(Reuters) – South Africa’s MTN Group has asked its former head to take temporary charge of Africa’s biggest mobile telecoms company after its chief executive resigned over a $5.2 billion fine imposed by Nigeria.
Non-executive chairman Phuthuma Nhleko was named executive chairman of MTN for a period of up to six months after Sifiso Dabengwa stepped down as CEO with immediate effect on Monday.
The priority for Nhleko will be trying to get a reduction on the fine demanded by the Nigerian Communications Commission (NCC). Nigeria, Africa’s most populous nation, is MTN’s largest market and contributes more than a third of its revenues.
MTN said it was continuing talks with authorities in Nigeria over the fine. The NCC penalised MTN last month for failing to cut off users with unregistered SIM cards.
The regulator has been pushing companies to verify the identity of their subscribers because of fears that unregistered SIMs were being used for criminal activity in a country facing Islamic militant group Boko Haram’s insurgency.
Shares in MTN have slid by nearly 20 percent since Oct. 26 when the charge was first reported but traded 2.2 percent higher at 160.93 rand by 1015 GMT after Nhleko’s appointment.
“The board chose Nhleko because of his vast experience in Nigeria and his in depth knowledge of the company,” MTN spokesman Chris Maroleng told Reuters.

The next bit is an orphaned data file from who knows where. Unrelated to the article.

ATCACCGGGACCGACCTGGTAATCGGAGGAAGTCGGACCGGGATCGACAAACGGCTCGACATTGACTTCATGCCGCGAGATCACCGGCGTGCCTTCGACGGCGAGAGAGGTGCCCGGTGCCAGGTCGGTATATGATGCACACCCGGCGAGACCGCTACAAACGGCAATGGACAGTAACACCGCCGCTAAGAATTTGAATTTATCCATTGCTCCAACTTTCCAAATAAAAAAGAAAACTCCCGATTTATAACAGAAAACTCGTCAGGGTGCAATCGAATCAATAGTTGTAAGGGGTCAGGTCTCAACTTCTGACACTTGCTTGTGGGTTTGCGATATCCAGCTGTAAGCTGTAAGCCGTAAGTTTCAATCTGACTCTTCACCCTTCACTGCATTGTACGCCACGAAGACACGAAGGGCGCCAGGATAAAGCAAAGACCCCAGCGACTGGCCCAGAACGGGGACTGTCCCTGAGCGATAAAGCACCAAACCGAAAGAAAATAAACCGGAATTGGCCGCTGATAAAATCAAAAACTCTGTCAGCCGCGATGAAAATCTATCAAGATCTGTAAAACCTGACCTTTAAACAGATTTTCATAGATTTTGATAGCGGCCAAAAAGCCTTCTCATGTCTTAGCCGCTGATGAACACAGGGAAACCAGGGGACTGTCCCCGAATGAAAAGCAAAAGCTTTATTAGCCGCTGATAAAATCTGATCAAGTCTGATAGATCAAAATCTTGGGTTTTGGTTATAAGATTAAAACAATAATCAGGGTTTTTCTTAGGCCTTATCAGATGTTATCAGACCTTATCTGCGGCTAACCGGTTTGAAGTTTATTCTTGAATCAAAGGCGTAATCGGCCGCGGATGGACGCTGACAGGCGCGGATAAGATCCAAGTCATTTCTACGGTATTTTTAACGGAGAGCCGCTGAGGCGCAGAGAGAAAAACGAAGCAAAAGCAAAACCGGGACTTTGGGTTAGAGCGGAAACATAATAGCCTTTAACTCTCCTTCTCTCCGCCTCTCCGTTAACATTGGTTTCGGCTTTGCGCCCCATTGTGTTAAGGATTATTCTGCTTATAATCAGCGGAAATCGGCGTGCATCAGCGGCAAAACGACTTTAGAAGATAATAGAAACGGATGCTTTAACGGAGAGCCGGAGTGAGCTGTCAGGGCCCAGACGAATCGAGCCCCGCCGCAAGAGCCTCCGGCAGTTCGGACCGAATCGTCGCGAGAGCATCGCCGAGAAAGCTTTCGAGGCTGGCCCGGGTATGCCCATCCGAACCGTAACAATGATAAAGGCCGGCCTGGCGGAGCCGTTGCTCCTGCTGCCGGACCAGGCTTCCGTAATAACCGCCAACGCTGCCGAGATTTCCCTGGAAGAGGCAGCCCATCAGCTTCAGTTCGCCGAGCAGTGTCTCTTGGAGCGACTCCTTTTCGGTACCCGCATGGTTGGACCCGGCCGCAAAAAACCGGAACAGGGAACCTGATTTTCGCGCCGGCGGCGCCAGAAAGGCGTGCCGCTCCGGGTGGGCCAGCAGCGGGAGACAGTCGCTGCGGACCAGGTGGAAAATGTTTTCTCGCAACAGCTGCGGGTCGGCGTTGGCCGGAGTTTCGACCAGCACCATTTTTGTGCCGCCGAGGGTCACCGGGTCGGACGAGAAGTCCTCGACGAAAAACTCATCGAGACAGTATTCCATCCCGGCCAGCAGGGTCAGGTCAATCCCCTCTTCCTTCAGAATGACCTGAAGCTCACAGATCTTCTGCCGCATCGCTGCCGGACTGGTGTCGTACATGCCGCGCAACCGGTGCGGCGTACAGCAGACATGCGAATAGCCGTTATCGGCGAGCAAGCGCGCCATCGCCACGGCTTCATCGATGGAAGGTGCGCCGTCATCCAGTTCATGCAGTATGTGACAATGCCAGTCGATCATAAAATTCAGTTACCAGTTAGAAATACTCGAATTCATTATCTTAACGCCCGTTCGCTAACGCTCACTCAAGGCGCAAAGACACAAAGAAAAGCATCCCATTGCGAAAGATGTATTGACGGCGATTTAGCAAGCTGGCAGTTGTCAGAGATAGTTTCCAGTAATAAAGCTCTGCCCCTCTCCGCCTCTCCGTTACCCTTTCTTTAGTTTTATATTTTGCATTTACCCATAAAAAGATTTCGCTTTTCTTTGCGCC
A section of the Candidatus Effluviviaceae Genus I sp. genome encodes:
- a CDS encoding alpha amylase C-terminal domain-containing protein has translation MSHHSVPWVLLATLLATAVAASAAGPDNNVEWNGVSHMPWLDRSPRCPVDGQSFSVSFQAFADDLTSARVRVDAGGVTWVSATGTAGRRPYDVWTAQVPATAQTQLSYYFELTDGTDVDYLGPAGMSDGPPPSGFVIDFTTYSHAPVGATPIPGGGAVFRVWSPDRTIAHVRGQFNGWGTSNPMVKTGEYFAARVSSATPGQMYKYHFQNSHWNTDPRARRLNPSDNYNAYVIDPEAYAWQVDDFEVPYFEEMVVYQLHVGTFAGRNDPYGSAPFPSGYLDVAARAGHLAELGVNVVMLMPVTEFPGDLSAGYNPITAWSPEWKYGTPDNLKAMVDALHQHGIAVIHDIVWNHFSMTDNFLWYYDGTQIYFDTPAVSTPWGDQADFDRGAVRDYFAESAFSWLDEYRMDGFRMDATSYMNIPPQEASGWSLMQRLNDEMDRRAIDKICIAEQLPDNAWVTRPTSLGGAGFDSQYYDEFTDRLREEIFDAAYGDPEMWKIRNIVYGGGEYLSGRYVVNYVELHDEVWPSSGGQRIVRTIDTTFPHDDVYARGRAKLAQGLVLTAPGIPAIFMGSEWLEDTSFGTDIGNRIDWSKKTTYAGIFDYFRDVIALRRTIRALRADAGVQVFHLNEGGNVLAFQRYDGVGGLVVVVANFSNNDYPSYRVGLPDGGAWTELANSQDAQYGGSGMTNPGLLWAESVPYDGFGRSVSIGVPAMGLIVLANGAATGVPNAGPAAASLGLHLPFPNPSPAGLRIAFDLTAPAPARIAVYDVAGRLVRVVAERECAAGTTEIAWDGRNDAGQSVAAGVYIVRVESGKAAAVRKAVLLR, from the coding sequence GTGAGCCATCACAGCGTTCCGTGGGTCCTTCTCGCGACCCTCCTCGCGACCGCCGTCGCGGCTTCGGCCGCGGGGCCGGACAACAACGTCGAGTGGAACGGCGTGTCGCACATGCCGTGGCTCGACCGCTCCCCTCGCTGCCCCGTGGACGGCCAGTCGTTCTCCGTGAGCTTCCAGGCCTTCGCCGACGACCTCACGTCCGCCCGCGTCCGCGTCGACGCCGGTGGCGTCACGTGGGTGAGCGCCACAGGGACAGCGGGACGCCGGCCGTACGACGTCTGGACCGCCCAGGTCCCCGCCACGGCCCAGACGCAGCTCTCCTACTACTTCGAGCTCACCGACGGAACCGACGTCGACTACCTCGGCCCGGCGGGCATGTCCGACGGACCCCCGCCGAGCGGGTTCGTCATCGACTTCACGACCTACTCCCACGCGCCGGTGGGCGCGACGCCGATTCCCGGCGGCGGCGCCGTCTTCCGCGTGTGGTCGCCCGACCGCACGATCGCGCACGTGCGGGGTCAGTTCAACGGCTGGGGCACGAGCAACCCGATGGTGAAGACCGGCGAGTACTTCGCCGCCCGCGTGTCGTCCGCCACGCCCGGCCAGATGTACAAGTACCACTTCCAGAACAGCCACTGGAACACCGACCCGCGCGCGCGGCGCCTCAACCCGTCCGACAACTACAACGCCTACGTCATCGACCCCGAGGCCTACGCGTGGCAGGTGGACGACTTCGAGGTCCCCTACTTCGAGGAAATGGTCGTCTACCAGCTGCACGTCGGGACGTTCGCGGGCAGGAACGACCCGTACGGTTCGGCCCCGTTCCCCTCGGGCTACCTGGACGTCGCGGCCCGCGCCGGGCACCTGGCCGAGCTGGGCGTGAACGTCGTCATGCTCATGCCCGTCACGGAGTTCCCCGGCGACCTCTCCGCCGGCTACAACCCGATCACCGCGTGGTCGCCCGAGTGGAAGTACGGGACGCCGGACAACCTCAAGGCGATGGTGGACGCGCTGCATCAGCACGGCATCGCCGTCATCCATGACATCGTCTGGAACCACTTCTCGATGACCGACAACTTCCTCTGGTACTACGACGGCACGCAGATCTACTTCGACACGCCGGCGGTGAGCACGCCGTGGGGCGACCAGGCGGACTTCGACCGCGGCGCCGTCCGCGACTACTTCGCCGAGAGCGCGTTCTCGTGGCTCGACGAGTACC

Dabengwa had been chief executive of MTN since 2011 when he took over from Nhleko.
“Due to the most unfortunate prevailing circumstances occurring at MTN Nigeria, I, in the interest of the company and its shareholders, have tendered my resignation with immediate effect,” Dabengwa said in a statement.
In his nine years as chief executive, Nhleko was largely credited with the company’s expansion outside its home market. The firm spans more than 20 countries, including Iran.
“Obviously having only six months he’s there to do something about the fine,” Momentum SP Reid analyst Sibonginkosi Nyanga said. “He’s the guy who built MTN into what it is.”
MTN also faces a Johannesburg bourse investigation on the timing of its announcement of the penalty.
Ratings agencies Moody’s and Fitch lowered MTN’s credit rating outlook to “negative” last month flagging the risk of significant cash outflow and the likely damage to the Nigerian business due to lengthy talks.
South Africa’s government has said it was concerned about the fine but said this would not affect relations between the continent’s two biggest economies.